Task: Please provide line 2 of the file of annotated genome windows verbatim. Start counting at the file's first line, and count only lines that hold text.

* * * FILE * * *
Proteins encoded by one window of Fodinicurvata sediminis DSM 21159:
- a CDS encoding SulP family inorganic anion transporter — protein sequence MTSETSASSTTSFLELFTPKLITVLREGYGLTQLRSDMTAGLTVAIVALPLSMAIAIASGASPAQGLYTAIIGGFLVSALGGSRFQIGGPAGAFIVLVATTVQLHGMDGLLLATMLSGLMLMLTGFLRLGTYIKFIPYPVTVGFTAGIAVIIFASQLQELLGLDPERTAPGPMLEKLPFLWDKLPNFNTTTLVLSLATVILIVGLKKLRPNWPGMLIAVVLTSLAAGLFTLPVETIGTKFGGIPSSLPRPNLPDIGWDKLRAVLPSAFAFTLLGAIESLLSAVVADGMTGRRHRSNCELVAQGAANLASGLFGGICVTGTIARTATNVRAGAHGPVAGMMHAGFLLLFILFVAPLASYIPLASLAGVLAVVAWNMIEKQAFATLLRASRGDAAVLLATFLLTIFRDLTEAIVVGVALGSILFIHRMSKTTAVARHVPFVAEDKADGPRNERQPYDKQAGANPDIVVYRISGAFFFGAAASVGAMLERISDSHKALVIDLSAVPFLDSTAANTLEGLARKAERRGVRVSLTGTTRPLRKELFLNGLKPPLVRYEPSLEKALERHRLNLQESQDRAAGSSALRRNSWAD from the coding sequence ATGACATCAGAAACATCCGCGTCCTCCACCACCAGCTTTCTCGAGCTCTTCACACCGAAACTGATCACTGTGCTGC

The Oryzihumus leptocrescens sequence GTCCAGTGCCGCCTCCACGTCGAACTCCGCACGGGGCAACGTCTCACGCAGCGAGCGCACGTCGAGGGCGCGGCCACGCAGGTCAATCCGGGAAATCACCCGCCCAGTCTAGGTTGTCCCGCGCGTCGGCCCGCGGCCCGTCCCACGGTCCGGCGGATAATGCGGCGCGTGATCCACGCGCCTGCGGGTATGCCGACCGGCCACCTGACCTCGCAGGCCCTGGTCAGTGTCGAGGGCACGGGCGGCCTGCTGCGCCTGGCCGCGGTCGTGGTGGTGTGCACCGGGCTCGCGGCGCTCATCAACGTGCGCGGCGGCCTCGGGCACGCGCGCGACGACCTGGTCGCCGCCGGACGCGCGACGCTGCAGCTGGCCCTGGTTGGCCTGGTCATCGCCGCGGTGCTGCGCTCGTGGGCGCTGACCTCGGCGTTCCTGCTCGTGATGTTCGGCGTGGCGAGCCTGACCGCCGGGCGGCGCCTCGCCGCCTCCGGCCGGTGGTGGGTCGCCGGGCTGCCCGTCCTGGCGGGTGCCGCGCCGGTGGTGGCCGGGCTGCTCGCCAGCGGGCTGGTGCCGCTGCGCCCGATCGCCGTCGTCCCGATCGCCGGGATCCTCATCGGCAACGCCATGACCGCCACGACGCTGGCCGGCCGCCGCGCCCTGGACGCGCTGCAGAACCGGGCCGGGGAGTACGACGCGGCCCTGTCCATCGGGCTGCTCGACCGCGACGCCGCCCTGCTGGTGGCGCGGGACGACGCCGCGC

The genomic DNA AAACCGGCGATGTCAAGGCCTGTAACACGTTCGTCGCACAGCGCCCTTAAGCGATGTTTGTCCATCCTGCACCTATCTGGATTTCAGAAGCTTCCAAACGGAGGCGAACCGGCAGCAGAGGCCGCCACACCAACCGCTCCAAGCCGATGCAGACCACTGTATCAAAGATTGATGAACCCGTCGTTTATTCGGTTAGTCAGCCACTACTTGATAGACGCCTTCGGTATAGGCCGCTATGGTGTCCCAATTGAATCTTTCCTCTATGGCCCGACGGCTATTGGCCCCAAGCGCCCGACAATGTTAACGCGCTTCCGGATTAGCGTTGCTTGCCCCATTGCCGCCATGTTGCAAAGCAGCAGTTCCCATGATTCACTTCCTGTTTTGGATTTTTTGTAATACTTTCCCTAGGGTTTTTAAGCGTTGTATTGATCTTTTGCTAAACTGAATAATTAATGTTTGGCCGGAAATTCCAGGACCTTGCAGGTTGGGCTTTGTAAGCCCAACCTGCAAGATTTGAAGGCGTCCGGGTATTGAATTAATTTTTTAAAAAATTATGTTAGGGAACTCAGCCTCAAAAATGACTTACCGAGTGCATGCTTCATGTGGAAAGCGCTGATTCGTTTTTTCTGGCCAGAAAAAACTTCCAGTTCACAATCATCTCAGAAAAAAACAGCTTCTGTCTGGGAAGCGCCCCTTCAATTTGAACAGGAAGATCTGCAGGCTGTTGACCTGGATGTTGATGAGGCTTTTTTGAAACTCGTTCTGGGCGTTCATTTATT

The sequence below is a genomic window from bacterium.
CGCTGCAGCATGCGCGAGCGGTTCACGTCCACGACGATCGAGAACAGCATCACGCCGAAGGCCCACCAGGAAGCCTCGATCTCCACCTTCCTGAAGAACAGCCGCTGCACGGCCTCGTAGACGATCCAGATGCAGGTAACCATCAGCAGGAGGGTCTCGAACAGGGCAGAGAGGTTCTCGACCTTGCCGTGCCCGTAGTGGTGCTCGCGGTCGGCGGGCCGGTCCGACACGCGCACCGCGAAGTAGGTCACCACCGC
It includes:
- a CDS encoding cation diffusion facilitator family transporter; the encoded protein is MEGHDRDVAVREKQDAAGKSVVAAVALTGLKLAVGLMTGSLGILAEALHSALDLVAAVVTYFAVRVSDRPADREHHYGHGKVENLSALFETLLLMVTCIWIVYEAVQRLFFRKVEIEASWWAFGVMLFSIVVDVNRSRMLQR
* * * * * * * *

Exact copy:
- a CDS encoding SulP family inorganic anion transporter — protein sequence MTSETSASSTTSFLELFTPKLITVLREGYGLTQLRSDMTAGLTVAIVALPLSMAIAIASGASPAQGLYTAIIGGFLVSALGGSRFQIGGPAGAFIVLVATTVQLHGMDGLLLATMLSGLMLMLTGFLRLGTYIKFIPYPVTVGFTAGIAVIIFASQLQELLGLDPERTAPGPMLEKLPFLWDKLPNFNTTTLVLSLATVILIVGLKKLRPNWPGMLIAVVLTSLAAGLFTLPVETIGTKFGGIPSSLPRPNLPDIGWDKLRAVLPSAFAFTLLGAIESLLSAVVADGMTGRRHRSNCELVAQGAANLASGLFGGICVTGTIARTATNVRAGAHGPVAGMMHAGFLLLFILFVAPLASYIPLASLAGVLAVVAWNMIEKQAFATLLRASRGDAAVLLATFLLTIFRDLTEAIVVGVALGSILFIHRMSKTTAVARHVPFVAEDKADGPRNERQPYDKQAGANPDIVVYRISGAFFFGAAASVGAMLERISDSHKALVIDLSAVPFLDSTAANTLEGLARKAERRGVRVSLTGTTRPLRKELFLNGLKPPLVRYEPSLEKALERHRLNLQESQDRAAGSSALRRNSWAD from the coding sequence ATGACATCAGAAACATCCGCGTCCTCCACCACCAGCTTTCTCGAGCTCTTCACACCGAAACTGATCACTGTGCTGC